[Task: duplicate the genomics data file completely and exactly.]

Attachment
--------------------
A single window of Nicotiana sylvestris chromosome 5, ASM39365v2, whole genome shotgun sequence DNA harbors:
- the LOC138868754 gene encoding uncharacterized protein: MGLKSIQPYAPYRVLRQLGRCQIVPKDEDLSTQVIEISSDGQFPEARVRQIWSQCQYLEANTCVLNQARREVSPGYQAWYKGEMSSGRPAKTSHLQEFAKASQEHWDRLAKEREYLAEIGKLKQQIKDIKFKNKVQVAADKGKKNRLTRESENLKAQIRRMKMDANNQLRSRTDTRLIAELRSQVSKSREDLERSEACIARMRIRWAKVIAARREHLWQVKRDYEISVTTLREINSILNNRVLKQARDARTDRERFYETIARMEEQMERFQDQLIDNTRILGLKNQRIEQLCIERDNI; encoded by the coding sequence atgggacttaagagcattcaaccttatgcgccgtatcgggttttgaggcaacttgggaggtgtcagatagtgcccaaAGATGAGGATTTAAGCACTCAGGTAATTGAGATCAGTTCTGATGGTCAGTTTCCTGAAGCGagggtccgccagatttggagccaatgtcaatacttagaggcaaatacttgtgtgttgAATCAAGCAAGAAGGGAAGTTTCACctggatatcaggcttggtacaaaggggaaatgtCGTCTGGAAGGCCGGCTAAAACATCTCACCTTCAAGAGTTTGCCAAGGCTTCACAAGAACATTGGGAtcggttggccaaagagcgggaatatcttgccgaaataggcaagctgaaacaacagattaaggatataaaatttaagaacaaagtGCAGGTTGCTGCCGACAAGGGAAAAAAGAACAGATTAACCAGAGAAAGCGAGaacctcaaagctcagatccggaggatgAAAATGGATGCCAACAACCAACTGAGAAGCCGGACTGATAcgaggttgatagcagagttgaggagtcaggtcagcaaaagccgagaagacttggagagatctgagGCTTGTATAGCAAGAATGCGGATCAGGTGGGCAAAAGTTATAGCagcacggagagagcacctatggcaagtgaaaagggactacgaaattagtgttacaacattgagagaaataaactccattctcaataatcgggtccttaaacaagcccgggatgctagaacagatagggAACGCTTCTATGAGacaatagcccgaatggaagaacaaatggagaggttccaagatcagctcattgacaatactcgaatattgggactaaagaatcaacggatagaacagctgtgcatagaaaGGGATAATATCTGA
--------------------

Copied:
A single window of Nicotiana sylvestris chromosome 5, ASM39365v2, whole genome shotgun sequence DNA harbors:
- the LOC138868754 gene encoding uncharacterized protein: MGLKSIQPYAPYRVLRQLGRCQIVPKDEDLSTQVIEISSDGQFPEARVRQIWSQCQYLEANTCVLNQARREVSPGYQAWYKGEMSSGRPAKTSHLQEFAKASQEHWDRLAKEREYLAEIGKLKQQIKDIKFKNKVQVAADKGKKNRLTRESENLKAQIRRMKMDANNQLRSRTDTRLIAELRSQVSKSREDLERSEACIARMRIRWAKVIAARREHLWQVKRDYEISVTTLREINSILNNRVLKQARDARTDRERFYETIARMEEQMERFQDQLIDNTRILGLKNQRIEQLCIERDNI; encoded by the coding sequence atgggacttaagagcattcaaccttatgcgccgtatcgggttttgaggcaacttgggaggtgtcagatagtgcccaaAGATGAGGATTTAAGCACTCAGGTAATTGAGATCAGTTCTGATGGTCAGTTTCCTGAAGCGagggtccgccagatttggagccaatgtcaatacttagaggcaaatacttgtgtgttgAATCAAGCAAGAAGGGAAGTTTCACctggatatcaggcttggtacaaaggggaaatgtCGTCTGGAAGGCCGGCTAAAACATCTCACCTTCAAGAGTTTGCCAAGGCTTCACAAGAACATTGGGAtcggttggccaaagagcgggaatatcttgccgaaataggcaagctgaaacaacagattaaggatataaaatttaagaacaaagtGCAGGTTGCTGCCGACAAGGGAAAAAAGAACAGATTAACCAGAGAAAGCGAGaacctcaaagctcagatccggaggatgAAAATGGATGCCAACAACCAACTGAGAAGCCGGACTGATAcgaggttgatagcagagttgaggagtcaggtcagcaaaagccgagaagacttggagagatctgagGCTTGTATAGCAAGAATGCGGATCAGGTGGGCAAAAGTTATAGCagcacggagagagcacctatggcaagtgaaaagggactacgaaattagtgttacaacattgagagaaataaactccattctcaataatcgggtccttaaacaagcccgggatgctagaacagatagggAACGCTTCTATGAGacaatagcccgaatggaagaacaaatggagaggttccaagatcagctcattgacaatactcgaatattgggactaaagaatcaacggatagaacagctgtgcatagaaaGGGATAATATCTGA